WRVU hosted Boyscott, Spirit Week, The Pills, Born Animal, and Wax Mistress at The End around Thanksgiving for our first annual Turkey Jerky Jam! Now you can relive (or experience for the first time, if you missed it) the thrilling experience all up close and personal right here on the internet from the comfort of your screen.
For those of you who missed it, Stop Resisting recently had a show in the basement of Towers. The set-up was great, with curtains over the door and multicolored lights playing off the walls. However, for some of us concert goers it was a little difficult to tell what exactly was going on with this new band. They played a mix of originals and covers, and while I was incredibly entertained, I needed to find out a little more about this new band. I emailed one of the band members, Will Braithwaite, and he got me the inside scoop. So without further ado, I give you Stop Resisting.
On Saturday night, I experienced one of my favorite concerts in my entire concert-going career with a band that I least expected. While I have seen Catfish and the Bottlemen perform live before and enjoy listening to their music, I would not place them at the top of the list of my favorite artists. However, I promised my friend and favorite concert-buddy Haley that I’d go with her because they were on her bucket list of bands to see live.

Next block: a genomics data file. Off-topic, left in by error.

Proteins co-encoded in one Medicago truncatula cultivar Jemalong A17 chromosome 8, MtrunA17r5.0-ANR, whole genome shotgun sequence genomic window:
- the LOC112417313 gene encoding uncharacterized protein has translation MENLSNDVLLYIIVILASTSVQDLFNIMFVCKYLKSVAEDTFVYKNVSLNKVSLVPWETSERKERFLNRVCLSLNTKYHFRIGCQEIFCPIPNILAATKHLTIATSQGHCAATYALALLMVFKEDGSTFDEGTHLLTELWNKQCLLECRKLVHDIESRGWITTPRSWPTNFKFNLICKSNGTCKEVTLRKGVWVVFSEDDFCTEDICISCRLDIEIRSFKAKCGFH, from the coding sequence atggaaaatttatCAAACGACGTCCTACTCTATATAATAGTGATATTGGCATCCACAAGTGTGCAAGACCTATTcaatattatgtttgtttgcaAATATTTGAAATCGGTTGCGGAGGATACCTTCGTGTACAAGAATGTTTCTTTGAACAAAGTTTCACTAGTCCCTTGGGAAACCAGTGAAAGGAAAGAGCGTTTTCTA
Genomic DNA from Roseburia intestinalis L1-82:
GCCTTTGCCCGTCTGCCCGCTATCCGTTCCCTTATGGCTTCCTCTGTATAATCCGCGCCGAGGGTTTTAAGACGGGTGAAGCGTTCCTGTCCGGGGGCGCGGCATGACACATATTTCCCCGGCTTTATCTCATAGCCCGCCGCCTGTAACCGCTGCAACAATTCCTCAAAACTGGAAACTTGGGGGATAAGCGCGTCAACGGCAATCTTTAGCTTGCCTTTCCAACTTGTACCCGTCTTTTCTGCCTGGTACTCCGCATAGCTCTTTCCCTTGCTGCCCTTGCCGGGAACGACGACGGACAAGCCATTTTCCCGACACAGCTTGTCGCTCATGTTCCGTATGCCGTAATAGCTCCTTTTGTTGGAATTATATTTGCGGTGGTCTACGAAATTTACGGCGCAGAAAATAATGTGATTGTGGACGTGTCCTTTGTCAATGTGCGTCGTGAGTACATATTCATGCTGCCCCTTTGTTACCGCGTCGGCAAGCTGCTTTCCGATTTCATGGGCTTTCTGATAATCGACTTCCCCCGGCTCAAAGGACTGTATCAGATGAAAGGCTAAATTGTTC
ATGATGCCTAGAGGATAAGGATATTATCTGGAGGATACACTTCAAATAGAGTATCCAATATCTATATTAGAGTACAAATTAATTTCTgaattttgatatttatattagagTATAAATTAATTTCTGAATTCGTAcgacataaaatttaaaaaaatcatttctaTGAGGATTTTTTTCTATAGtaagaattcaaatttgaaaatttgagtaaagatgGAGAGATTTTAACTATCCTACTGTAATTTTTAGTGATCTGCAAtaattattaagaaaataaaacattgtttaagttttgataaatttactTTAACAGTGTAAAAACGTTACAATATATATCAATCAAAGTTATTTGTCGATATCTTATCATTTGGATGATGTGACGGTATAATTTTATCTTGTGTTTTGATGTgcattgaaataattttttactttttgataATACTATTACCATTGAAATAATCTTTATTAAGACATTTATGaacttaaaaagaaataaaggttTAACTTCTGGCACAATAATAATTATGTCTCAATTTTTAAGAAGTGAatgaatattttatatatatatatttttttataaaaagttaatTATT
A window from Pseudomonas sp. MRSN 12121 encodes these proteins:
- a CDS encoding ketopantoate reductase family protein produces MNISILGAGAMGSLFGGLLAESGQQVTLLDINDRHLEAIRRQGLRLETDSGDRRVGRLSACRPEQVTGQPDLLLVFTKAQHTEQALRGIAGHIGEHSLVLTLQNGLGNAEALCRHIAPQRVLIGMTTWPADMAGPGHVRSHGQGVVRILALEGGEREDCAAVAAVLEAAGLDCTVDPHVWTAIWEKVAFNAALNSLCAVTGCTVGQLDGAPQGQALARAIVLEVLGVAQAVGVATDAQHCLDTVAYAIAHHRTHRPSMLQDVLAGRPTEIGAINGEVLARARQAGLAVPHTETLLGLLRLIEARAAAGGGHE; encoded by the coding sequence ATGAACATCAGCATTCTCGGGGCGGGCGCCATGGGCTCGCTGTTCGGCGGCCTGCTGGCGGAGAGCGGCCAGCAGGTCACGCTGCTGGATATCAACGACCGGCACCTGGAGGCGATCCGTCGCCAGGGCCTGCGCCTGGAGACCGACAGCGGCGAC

One thing that DIIV has undeniably cultivated is a certain, for lack of a better word, aesthetic—that quintessentially millennial, carelessly cool, baggy-shirt-baggy-pants-European-jazz-shoes Brooklynite look that perfectly matches their laid-back, yet guitar-heavy, washed-out sound. Despite their niche persona (or perhaps because of it), they have wide appeal, and wowed the crowded High Watt last night at their show.
My Wednesday started last week with my professor cancelling my 6-9pm class so that he could watch the Cubs game. I was pretty pumped because having a three hour class on Wednesday nights is beyond brutal, but on top of that, I received a text from my friend Haley begging me to go with her to see Wild Nothing perform that night. While I had never heard of the band before, my love for discovering new music inclined me to say yes, and I am so glad that I did.